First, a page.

ESI Funds:  a guide to
EU investment progress


Position at the end of 2020:
  • 358 billion in cumulative investment spending 2014-2020 was reported in total cost (EU and National share), representing 56% out of the more than 640 billion which was then planned by 2023.
  • The annual total spending reported in 2020 was 93.5 billion, the highest annual amount reported so far in the 2014-2020 period;
  • The high level of 2020 spending was partly as a result of the flexibility provided by the Coronavirus Response Investment initiatives (CRII and CRII+). Under those initiatives €21 billion of cohesion policy resources (ERDF + ESF) was reallocated to where it was most needed – support to the healthcare sector, SMEs and vulnerable population groups.  Liquidity was further facilitated by making it possible for programmes to opt for a 100% EU co-financing rate (find out more about CRII/CRII+ ).
Main developments during in 2021
  • Additional resources from NEXTGenerationEU were added to the 2014-2020 programmes in 2021. Those new EU resources are significant. Under the Recovery Assistance for Cohesion and the Territories of Europe (REACT-EU) new resources of 37.8 billion (out of a total of €50.6 billion) were allocated by mid December 2021 under cohesion policy 2014-2020 programmes. Under Rural Development an additional EUR 33.5 billion of EU funding was added to the 2014-2020 EAFRD programmes. The additional of this new EU financing dilutes the % rates of total spending.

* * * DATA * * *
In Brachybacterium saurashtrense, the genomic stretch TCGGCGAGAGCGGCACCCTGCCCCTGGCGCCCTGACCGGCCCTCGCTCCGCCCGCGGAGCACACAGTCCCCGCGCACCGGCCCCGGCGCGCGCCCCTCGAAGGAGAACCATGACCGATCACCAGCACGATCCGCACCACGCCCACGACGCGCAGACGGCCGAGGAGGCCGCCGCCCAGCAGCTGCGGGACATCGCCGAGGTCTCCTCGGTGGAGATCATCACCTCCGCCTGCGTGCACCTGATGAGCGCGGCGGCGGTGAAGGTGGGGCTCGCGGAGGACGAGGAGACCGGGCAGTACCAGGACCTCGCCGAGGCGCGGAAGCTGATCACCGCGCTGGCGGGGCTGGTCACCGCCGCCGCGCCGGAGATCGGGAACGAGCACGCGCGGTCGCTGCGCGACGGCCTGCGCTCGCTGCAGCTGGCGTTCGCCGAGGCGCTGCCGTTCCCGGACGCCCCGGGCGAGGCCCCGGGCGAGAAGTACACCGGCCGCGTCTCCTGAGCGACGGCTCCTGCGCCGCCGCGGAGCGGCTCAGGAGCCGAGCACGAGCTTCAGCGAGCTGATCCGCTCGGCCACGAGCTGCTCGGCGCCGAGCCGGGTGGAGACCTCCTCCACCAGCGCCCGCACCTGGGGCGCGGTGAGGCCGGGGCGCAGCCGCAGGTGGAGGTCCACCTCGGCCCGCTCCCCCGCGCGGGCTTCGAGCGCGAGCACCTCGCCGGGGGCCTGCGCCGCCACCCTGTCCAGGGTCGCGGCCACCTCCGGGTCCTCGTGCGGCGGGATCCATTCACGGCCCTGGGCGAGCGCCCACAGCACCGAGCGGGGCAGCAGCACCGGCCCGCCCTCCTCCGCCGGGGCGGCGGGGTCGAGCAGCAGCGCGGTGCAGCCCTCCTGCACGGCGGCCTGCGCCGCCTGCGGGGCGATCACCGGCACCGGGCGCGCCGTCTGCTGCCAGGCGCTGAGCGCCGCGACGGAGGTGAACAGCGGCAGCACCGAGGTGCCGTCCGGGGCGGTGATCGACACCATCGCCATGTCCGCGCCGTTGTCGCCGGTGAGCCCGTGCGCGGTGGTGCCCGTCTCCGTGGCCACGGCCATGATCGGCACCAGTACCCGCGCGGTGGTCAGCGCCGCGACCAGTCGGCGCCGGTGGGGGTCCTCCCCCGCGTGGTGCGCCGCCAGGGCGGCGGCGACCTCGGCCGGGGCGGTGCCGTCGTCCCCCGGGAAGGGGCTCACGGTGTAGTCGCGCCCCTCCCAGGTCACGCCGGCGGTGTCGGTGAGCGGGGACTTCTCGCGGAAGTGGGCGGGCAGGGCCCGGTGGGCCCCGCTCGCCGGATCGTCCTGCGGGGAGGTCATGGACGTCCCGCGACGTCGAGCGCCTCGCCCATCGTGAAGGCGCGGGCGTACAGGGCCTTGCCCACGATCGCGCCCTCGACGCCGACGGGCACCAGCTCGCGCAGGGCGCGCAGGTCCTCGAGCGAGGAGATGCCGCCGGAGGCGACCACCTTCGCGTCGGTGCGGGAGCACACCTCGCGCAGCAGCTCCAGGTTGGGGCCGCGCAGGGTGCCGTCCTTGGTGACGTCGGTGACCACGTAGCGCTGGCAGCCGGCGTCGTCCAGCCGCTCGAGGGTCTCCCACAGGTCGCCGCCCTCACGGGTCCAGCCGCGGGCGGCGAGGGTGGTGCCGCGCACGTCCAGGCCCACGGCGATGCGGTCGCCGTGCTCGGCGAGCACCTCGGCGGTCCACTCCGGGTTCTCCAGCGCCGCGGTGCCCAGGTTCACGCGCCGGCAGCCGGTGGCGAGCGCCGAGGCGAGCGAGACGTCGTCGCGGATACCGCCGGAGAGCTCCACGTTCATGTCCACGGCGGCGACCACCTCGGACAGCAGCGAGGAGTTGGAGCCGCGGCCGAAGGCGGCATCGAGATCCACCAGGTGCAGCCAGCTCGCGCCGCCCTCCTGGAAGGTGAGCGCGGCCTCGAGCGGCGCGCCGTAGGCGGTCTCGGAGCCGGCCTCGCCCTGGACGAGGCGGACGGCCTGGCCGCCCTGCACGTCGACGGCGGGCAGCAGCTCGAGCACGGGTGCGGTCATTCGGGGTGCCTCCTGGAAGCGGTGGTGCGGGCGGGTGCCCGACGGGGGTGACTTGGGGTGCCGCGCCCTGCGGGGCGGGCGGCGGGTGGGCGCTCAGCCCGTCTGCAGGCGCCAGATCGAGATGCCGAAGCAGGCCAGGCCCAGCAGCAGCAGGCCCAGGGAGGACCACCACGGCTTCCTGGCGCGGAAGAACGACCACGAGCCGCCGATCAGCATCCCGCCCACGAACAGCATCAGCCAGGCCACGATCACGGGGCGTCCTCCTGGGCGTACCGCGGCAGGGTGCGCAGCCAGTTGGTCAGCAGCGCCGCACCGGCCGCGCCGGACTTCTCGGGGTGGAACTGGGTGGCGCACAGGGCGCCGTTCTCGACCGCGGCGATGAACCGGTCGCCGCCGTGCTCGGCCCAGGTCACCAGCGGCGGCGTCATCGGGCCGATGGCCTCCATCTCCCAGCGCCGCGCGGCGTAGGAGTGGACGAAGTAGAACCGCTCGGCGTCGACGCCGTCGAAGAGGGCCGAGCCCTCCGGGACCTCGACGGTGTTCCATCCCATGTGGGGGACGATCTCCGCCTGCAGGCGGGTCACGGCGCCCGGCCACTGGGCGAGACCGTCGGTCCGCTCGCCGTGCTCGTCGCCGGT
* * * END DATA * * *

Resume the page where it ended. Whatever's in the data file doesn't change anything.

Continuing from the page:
• Total ESIF spending reported by 30 September was EUR 411 billion compared to EUR 358 by the end of 2020.  The additional spending of EUR 53.4 billion between 1 January 2021 and 30 September 2021 was reported by cohesion policy programmes.  

1. Background

The European Structural and Investments Funds for 2014-2020 include the following Funds
  • The cohesion policy funds supporting the EU policy for supporting economic social and territorial catching up (reducing disparities): 
    • European Regional Development Fund (ERDF)
    • European Social Fund (ESF, including the Youth Employment Initiative)
    • and the Cohesion Fund (CF) 
  • The European Agricultural Fund For Rural Development (EAFRD)
  • The European Maritime and Fisheries Fund (EMFF)
The ESI Funds involve over 530 investment programmes in all EU Member States. The current investment programmes run over 10 years from 2014 until end 2023, covering multiple investment themes.
The objective of the ESIF Open Data platform is to make the allocation and use of the investment financing more transparent. The source of information on investment progress by theme, country, programme and fund is the dataset on "2014-2020 ESIF finances implemented". This data story explains the way we use charts as investment information maps and we explain how to read these "information maps". 

2. Tracking investment progress

All the charts we present on investment progress contain information on three variables:
  • Planned: Total budget of the programme, of the fund of for the theme. It represents the total planned investment volume including EU and national financing. The total can change over time within the rules on "reprogramming". 
  • Decided: The total financial resources allocated to decided (selected) projects (the value of the project pipeline decided at a specific date).